[UPDATE BELOW] Roberta's, the Most Important Restaurant in all of New York City, is just so busy feeding the Clinton family and trying to clothe its employees that it's soliciting unpaid help from interns giving interns the opportunity to learn valuable farming skills.

DNAinfo reports that a Craiglist posting (since removed from the site but happily still available elsewhere), describes an experience low on intellectual growth opportunities but high in manual labor. Working not in the stuffy restaurant itself but on the lush grounds of Roberta's own urban garden, the unpaid farmhand lucky intern will, among other things, "help maintain our bee hives, harvest honey, build and maintain the compost, help with carpentry projects, such as building planter boxes and hoop houses." The posting promises an experience more rewarding than any amount of money, you filthy capitalist.

Compensation is learning how to run an urban farm for a restaurant, being in a very fun environment, working with creative chefs, meeting other urban farmers and getting acquainted with NY's farming community. Free lunch every time you work (pizza).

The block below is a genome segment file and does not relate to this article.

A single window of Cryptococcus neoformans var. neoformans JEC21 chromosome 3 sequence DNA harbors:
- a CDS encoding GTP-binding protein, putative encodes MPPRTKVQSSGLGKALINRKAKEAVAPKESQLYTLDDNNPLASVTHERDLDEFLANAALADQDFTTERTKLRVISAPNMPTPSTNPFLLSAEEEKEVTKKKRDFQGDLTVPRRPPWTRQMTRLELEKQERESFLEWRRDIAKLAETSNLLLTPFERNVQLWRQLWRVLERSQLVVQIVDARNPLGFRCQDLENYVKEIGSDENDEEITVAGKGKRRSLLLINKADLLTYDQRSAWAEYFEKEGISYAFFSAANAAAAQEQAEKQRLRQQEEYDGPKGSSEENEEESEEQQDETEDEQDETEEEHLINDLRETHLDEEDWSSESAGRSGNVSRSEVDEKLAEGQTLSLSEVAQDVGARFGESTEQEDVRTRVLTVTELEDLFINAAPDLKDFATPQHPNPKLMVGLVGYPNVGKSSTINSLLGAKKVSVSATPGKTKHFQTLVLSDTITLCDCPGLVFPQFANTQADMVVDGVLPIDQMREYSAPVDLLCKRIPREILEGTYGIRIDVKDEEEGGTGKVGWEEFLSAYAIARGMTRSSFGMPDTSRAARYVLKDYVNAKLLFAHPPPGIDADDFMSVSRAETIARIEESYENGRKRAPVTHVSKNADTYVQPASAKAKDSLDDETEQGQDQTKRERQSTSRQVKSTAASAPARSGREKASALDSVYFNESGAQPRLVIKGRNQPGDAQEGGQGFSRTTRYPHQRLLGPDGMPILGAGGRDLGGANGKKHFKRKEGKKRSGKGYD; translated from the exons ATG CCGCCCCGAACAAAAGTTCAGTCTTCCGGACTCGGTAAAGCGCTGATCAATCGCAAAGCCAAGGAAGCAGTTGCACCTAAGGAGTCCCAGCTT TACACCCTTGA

Unsurprisingly, the request has been met with considerable indignation that a restaurant that's so successful customers wait over an hour to get an $18 pizza can't seem to cough up the funds to pay its interns. The blog NewYorkShitty spotted a retaliatory sign apparently posted on Morgan Avenue, bashing the eatery for its gall. "For having already contributed so greatly to the damaging gentrification of Bushwick, is Roberta's so greedy as to exploit workers and flout labor laws just to save a measly few bucks an hour?" the blog asks.

We contacted Roberta's for comment, but were directed to their press office (presumably also staffed by interns?). We'll update the story if we hear back.

Update: Roberta's issued the following statement in defense of their farm intern program:

We do offer internships that involve working with our head gardener. These internships are unpaid. Interns sign on—voluntarily—to learn about planting and growing edible plants in an urban environment and to help share that knowledge with the surrounding community by, for example, helping to give educational tours of the garden to school groups. All of this information and more is clearly stated in the advertisement for the internship.

We also asked how many interns are currently volunteering with the farm, and the answer is: Zero.